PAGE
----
Required Minimum Distributions
Traditional IRAs, traditional 401(k)s, and Roth 401(k)s generally require the account holder to withdraw a minimum amount of money starting at age 72. Real estate is relatively illiquid, so using these accounts to purchase real estate takes a bit more planning. Roth IRAs do not have required minimum distributions.
There is No Right or Wrong Answer
The choice to use a SDIRA or solo 401(k) to invest in real estate is personal. For some, it might make sense to load up the SDIRA with publicly-traded investments that come with little or no tax advantages and use other funds for the passive real estate syndication deal to take advantage of its tax benefits. For others, particularly those whose net worth consists mostly of retirement accounts, the SDIRA might be the only vehicle available to invest in a passive real estate syndication. The purpose of this article is not to persuade you toward a particular choice, but rather to illustrate some of the important considerations for making that decision and provide some guidance for a discussion with your financial and/or tax advisor.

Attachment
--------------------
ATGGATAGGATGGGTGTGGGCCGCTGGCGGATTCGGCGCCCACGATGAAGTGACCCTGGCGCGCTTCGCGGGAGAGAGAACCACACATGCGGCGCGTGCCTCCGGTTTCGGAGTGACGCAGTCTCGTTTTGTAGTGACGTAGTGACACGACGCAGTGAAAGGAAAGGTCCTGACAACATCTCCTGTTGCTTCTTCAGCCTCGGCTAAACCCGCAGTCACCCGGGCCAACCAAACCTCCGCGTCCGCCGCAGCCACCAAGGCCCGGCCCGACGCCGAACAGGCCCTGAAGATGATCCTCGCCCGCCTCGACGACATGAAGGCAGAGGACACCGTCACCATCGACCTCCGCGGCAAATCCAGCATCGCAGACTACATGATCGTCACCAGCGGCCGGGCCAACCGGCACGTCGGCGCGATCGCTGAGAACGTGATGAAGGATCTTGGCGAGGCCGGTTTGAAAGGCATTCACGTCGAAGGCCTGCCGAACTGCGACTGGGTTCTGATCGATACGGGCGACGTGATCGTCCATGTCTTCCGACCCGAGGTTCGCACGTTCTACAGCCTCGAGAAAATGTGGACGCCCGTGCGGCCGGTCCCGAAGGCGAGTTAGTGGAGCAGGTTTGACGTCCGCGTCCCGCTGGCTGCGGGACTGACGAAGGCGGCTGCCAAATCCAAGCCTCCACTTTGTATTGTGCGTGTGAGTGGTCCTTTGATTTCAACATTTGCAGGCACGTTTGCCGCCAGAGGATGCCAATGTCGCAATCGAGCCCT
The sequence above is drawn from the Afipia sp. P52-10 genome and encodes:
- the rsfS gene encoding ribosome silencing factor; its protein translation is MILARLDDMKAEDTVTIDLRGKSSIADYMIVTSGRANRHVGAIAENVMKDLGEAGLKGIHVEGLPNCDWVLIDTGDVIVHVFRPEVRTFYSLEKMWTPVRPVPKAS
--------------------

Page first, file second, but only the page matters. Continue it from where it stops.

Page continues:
If you'd like to learn more about how Volhawk can help you create passive streams of income from commercial real estate, connect with us here and one of our team members will be in touch to schedule a call.